What do K-pop “stans,” YouTube fandoms, and Swifties have in common? At one point or another, they have all gained a reputation for being over-obsessed with their celebrity of choice. You’ve seen it on Twitter, Tiktok, and possibly even in person, but to many people’s surprise, this phenomenon has its own name: parasocial relationships.
What are Parasocial Relationships?
According to findapsychologist.org, parasocial relationships are defined as “one-sided relationships, where one person extends emotional energy, interest and time, and the other party, the persona, is completely unaware of the other’s existence.” The one-sided nature of parasocial relationships between celebrities and fans is often dismissed as harmless, but it’s allegedly far from it.
Fans think they know everything about a famous figure from the content they see online or brief in-person interactions. This dynamic creates unrealistic expectations for the media personality, with fans making assumptions about the celebrity’s life and opinions. Parasocial relationships can have massive impacts on both the celebrity’s mental health and the fans’ independence.
Like with many slang words, the origins of the word “stan” are ambiguous, but it seems to have begun as a compound of the words “stalker” and “fan.” Although stan is now used in a positive sense, many argue that the “stalker fan” characterization is still an accurate representation of K-pop fans.
In the most extreme cases, K-pop fans who are obsessed with “idols,” as the celebrities are called, actively seek out their personal items or personal information. Some use Instagram or Twitter to sell this information to other obsessive stans (called sasaeng), as shown below.
The sasaeng have attacked many “idols” and even broken into their homes. This repeated behavior has given K-pop stans everywhere a reputation for being disrespectful, obsessive, and dangerous.
In a less drastic way, YouTube fandoms have also displayed unhealthy behavior towards famous YouTubers. YouTubers Daniel Howell and Phil Lester are best friends and an entertainment duo that found their success through the creation of their channel “Dan and Phil.” However, that success wasn’t all sunshine and rainbows as many started to speculate about their sexualities and digging deep into their personal lives.
As Howell stated in a coming out video posted to his personal channel, “What me and Phil had was ours and personal and yet some people were trying to get access to it for their own satisfaction.” He reflected on the impact it had on him by saying, “This experience seriously triggered some PTSD in me, and I was back in that dark place.”
For many celebrities, not just Daniel Howell, the assumptions and expectations that come with life in the public eye often lead to mental health issues and a disdain for fame. Unfortunately, the more famous the celebrity, the worse the parasocial relationships are.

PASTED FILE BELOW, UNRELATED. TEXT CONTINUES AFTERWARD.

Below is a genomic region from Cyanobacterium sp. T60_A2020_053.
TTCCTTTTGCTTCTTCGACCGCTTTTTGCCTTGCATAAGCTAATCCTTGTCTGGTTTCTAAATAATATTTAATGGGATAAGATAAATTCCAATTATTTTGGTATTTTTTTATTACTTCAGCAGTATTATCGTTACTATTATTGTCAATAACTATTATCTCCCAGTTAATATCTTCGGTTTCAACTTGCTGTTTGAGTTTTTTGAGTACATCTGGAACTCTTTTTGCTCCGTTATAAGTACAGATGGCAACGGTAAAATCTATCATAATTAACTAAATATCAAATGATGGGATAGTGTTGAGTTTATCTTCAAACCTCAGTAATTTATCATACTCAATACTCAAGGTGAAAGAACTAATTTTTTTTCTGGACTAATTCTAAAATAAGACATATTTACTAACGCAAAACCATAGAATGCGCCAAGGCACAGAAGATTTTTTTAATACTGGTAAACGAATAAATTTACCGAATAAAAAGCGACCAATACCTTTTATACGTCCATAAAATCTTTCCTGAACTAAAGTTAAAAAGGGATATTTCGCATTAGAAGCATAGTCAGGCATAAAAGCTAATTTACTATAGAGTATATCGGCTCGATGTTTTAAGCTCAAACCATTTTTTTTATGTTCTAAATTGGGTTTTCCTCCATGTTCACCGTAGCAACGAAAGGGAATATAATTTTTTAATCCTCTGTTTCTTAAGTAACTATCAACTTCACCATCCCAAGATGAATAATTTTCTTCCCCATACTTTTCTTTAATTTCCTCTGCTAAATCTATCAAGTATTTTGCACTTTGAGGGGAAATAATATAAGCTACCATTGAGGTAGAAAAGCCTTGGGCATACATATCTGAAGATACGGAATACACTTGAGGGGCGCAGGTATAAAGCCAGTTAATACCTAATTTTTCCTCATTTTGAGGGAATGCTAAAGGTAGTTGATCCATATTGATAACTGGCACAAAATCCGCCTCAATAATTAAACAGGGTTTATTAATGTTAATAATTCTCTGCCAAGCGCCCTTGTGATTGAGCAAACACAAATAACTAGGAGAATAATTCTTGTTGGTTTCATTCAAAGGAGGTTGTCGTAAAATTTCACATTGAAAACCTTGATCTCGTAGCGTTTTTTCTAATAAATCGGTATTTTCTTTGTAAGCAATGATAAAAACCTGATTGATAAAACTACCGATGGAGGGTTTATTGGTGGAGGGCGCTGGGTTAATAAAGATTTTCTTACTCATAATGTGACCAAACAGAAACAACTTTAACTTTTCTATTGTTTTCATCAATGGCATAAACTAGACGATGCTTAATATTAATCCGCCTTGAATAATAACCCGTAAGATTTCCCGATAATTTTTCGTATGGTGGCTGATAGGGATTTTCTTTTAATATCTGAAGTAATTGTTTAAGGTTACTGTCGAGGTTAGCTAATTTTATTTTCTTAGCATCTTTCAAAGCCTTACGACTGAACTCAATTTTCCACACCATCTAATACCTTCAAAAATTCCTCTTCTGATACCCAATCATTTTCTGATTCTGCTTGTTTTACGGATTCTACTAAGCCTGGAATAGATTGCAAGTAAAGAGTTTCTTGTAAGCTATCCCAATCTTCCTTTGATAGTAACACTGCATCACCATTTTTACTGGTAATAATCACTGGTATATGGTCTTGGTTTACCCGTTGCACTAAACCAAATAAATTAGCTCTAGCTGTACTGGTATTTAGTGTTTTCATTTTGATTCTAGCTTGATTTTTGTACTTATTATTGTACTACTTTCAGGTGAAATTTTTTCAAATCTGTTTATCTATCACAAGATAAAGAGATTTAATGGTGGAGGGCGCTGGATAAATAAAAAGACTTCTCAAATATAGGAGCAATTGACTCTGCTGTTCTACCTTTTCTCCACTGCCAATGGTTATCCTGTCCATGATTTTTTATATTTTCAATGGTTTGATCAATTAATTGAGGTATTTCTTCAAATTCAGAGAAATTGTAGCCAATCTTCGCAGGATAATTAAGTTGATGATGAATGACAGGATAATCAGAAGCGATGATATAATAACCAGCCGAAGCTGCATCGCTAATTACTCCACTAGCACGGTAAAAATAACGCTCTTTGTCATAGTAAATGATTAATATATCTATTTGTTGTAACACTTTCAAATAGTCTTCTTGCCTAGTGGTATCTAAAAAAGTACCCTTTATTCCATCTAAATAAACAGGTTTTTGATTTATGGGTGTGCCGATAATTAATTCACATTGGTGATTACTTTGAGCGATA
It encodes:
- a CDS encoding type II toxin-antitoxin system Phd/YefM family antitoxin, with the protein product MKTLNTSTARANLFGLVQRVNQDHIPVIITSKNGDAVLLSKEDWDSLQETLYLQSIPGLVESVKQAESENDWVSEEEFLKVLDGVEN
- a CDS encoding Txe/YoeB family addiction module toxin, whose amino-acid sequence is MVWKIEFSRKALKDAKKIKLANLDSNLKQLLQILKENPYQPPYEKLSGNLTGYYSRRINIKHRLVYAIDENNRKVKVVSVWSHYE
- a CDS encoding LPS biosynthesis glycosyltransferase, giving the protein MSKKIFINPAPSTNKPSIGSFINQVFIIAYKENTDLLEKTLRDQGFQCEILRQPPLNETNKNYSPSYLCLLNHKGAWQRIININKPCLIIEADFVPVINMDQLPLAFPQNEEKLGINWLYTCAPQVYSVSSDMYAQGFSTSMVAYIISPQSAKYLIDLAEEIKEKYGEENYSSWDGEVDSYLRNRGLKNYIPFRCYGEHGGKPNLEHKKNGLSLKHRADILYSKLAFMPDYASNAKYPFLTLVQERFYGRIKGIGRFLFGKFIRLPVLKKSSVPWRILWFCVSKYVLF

The “cult” of the swifties
After Taylor’s Swift’s ultra-popular Eras Tour, her ongoing romance with NFL player Travis Kelce, and record-breaking opening of the Eras Tour concert film, it seems impossible to walk into a room without hearing her name. Swift has reached a new career high, but with so much fame comes a lot of unruly fans.
On August 18, 2023, Taylor Swift was attending a friend’s rehearsal dinner in New Jersey when word got around that she was in town. Hundreds of fans, or Swifties, poured into the streets outside the venue and chanted her name, hoping they’d catch a glimpse of her as she exited.
This behavior is not new to Swift. In her documentary “Miss Americana,” she is shown leaving her New York apartment surrounded by screaming fans. As she enters her car, she looks uncomfortable and says, “I’m highly aware of the fact that that is not normal.”
Similar to the K-pop stans, Youtube fandoms, and other fan groups, the majority of Swifties are not over-obsessed or engage in invasive behavior. Those who do have unhealthy parasocial relationships with celebrities are condemned by the other fans in the community. Despite this, it’s always the “crazy” fans that make the news.
How does this affect fans?
It’s clear that parasocial relationships greatly impact celebrities from all levels of fame, but it’s often forgotten that it’s unhealthy for fans as well. Obsessive fans get so caught up in trying to get as close to a celebrity as possible and being the “perfect fan” that they associate their purpose with that celebrity. Being the number one fan of someone becomes their whole personality.
In addition, they blindly support the actions and opinions of that celebrity, without ever stopping to think about whether they should support and promote them. All of these consequences of a parasocial relationship come at the expense of the fan’s independence. Even for non-obsessive fans, parasocial relationships reflect badly upon them and spread false stereotypes.
Regardless of whether you’re a massive Swiftie, a casual k-pop listener, or a simple observer of this phenomenon, there’s something to learn about parasocial relationships between fans and celebrities. We can all agree that nobody should idolize a celebrity to the point that they lose all sense of self or commit crimes. However, we should also keep in mind that being part of a community of people who enjoy the same artists, actors, or creators is one of the simple joys of life. Humans crave community, so for as long as no legal (or moral) lines are being crossed, we should be respectful and non-judgmental of other people’s interests.